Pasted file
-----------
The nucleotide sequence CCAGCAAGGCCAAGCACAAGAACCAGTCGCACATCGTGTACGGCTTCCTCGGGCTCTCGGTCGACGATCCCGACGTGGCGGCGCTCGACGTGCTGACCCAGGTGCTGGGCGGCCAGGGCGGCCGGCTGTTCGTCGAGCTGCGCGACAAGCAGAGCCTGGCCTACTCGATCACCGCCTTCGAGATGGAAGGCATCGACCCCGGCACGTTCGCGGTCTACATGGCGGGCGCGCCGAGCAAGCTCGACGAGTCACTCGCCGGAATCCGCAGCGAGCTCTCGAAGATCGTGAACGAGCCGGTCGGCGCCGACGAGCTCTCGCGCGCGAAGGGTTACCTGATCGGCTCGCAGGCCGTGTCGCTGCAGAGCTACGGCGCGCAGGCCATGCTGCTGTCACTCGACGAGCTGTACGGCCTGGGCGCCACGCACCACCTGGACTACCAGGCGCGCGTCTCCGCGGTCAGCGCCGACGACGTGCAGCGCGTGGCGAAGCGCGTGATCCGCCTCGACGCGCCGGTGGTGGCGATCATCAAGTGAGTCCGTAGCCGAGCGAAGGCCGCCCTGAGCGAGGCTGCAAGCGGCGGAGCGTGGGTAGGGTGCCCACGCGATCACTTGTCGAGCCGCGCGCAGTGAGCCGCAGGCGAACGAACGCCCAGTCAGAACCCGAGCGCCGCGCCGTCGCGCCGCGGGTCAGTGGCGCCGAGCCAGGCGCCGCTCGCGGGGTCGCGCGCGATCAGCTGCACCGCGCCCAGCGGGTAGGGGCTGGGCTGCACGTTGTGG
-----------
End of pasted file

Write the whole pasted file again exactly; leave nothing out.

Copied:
The nucleotide sequence CCAGCAAGGCCAAGCACAAGAACCAGTCGCACATCGTGTACGGCTTCCTCGGGCTCTCGGTCGACGATCCCGACGTGGCGGCGCTCGACGTGCTGACCCAGGTGCTGGGCGGCCAGGGCGGCCGGCTGTTCGTCGAGCTGCGCGACAAGCAGAGCCTGGCCTACTCGATCACCGCCTTCGAGATGGAAGGCATCGACCCCGGCACGTTCGCGGTCTACATGGCGGGCGCGCCGAGCAAGCTCGACGAGTCACTCGCCGGAATCCGCAGCGAGCTCTCGAAGATCGTGAACGAGCCGGTCGGCGCCGACGAGCTCTCGCGCGCGAAGGGTTACCTGATCGGCTCGCAGGCCGTGTCGCTGCAGAGCTACGGCGCGCAGGCCATGCTGCTGTCACTCGACGAGCTGTACGGCCTGGGCGCCACGCACCACCTGGACTACCAGGCGCGCGTCTCCGCGGTCAGCGCCGACGACGTGCAGCGCGTGGCGAAGCGCGTGATCCGCCTCGACGCGCCGGTGGTGGCGATCATCAAGTGAGTCCGTAGCCGAGCGAAGGCCGCCCTGAGCGAGGCTGCAAGCGGCGGAGCGTGGGTAGGGTGCCCACGCGATCACTTGTCGAGCCGCGCGCAGTGAGCCGCAGGCGAACGAACGCCCAGTCAGAACCCGAGCGCCGCGCCGTCGCGCCGCGGGTCAGTGGCGCCGAGCCAGGCGCCGCTCGCGGGGTCGCGCGCGATCAGCTGCACCGCGCCCAGCGGGTAGGGGCTGGGCTGCACGTTGTGG